The Arctic Corsair is the sole survivor of Hull's side fishing fleet which at its height numbered over 150 trawlers. Hull specialised in distant water fishing as a response to over fishing in near and middle waters. Travelling to the distant water grounds involved a 2000 mile round trip to Iceland or a 2700 mile round trip to Bear Island. The Arctic Corsair even made 5000 mile round trips to Newfoundland Grand Banks. Trawler technology evolved to meet the challenge of travelling large distances in extreme weather conditions, locating and catching a declining resource and bringing back that perishable resource.
Arctic Corsair carries the distinction of breaking the world record in 1973 for landing the greatest weight of cod and herring from the White Sea. 1975 saw the trawler involved in the “Cod Wars” when Iceland extended its territorial waters and fishing limits from 12 to 200 miles from her coastline. In one of many clashes Arctic Corsair was rammed by an Icelandic gunboat. The ‘Cod Wars’, the loss of other traditional fishing grounds, and rising fuel costs all contributed to the decline of Hull and Grimsby as major fishing ports, and the decimation of the fishing fleet serving the industry. The Arctic Corsair’s owners only planned to return the ship to fishing in 1985 for 100 days in order to qualify for the government decommissioning grant. The Arctic Corsair then went on to break the UK gross fresh fishing record five times over the next two years.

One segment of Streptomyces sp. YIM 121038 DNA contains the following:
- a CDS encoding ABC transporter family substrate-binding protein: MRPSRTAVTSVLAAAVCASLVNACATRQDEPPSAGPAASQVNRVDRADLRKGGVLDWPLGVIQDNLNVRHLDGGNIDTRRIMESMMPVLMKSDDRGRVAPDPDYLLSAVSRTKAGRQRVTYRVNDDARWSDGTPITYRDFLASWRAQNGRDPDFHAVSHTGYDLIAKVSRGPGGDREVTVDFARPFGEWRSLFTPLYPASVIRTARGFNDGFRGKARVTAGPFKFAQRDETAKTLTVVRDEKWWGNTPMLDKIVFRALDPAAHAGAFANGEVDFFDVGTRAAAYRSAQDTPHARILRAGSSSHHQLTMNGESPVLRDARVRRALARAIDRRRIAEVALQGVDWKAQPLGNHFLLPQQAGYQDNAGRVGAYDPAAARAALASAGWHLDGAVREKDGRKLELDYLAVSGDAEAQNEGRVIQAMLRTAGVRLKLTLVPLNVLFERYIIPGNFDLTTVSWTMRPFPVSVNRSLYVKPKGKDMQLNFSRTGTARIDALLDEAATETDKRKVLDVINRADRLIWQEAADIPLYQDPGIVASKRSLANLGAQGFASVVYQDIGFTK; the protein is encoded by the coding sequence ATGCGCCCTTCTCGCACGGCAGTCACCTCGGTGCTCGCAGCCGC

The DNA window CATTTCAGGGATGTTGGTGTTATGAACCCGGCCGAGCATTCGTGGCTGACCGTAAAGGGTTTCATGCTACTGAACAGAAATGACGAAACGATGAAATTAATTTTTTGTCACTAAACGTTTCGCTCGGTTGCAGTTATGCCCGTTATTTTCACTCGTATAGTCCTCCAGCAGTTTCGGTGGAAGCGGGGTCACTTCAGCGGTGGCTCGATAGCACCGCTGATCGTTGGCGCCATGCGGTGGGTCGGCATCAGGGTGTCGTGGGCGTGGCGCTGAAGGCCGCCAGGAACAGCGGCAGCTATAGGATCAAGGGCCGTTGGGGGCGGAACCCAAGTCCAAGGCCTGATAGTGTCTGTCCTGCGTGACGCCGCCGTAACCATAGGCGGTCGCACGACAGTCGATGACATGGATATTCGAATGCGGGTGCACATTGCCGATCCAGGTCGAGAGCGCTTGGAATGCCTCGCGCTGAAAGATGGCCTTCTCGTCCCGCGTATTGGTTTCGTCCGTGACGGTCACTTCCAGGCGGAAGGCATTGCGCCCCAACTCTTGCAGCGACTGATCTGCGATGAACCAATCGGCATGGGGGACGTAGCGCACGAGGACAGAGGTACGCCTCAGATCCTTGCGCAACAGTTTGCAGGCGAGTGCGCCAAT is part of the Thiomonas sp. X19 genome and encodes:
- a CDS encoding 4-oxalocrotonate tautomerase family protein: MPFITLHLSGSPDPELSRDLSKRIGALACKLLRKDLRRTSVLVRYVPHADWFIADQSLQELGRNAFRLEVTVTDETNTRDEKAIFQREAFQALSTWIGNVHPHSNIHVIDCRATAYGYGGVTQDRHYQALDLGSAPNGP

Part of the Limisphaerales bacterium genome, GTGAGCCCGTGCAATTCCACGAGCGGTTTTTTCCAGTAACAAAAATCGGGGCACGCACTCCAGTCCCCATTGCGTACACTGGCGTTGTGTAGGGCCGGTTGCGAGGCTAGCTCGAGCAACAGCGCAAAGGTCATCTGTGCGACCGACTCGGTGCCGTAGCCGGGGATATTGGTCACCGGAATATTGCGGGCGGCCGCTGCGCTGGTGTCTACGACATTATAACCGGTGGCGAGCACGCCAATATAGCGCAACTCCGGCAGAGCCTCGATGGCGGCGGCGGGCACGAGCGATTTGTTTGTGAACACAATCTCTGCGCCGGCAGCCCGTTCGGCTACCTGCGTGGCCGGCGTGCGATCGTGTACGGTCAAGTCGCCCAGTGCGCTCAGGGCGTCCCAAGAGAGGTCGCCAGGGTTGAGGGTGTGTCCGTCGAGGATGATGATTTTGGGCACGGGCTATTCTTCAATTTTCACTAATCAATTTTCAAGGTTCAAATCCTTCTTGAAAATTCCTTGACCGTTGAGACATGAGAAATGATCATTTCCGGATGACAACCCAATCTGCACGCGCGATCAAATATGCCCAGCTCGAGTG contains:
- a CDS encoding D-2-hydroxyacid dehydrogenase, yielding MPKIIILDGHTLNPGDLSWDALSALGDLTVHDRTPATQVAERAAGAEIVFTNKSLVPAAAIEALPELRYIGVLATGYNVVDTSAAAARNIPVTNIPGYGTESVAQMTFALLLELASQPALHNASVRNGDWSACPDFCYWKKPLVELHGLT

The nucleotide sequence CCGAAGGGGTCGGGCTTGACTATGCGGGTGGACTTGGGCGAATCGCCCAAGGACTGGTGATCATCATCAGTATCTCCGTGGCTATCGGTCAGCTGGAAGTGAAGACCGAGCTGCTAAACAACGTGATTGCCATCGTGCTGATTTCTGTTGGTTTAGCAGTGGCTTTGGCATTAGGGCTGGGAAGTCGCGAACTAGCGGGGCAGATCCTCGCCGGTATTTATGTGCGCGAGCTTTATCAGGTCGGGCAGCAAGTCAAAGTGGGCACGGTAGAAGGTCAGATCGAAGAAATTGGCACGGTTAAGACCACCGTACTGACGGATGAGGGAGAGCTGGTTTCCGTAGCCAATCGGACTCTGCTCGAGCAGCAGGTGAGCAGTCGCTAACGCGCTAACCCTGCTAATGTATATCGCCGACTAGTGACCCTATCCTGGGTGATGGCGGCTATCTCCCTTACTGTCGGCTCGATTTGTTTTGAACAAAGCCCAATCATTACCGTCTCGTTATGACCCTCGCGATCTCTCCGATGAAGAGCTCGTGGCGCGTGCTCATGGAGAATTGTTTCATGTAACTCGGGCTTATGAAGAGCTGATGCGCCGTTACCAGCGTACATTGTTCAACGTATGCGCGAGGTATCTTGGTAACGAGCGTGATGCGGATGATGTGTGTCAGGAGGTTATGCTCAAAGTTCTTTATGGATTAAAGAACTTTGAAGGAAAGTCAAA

Twenty-two volunteer guides and maintenance crew, many with connections to the heyday of the fishing industry, help to run the ship on behalf of Hull City Council, which works in partnership with STAND. STAND currently has eighty-six members. However, the Arctic Corsair’s significance to Hull goes far beyond the numbers of volunteers and members.
The Arctic Corsair is a symbol of the trawling past of Hull within living memory, and more significantly of the 6000 men and boys from the city who never made it home having lost their lives in similar vessels. These losses and memories are still very real for many in Hull and the country.
How does the vessel’s shape or form combine and contribute to her function?
“Sidewinder” trawlers were originally capable of landing large catches over either side of their hulls due to their heavy gear, overall size and extensive working deck areas. The Arctic Corsair in common with most post World War II trawlers landed catches over the starboard side. This allowed the port side to be higher, better protecting the men working on deck. However, they were subject to danger of capsize when bringing the catch in over the side. These vessels were therefore relatively broad in the beam and of deep draught in order to aid stability. The “whale back” fo’c’s’le was designed to shed the heavy swells of the North Atlantic and White Sea. The elevated bridge also allowed for good visibility in breaking seas. As with other sidewinders of her time, Arctic Corsair was capable of carrying ice in her fish-holds, but did not have the capacity to freeze catches as succeeding fishing vessels do.
The Arctic Corsair is one of four sidewinder trawlers listed on the National Register of Historic Vessels (NRHV) and is one of two such vessels on the NRHV built in Yorkshire for the Hull and Grimsby fishing fleets. Her status on the NRHV is ‘Registered Vessel’.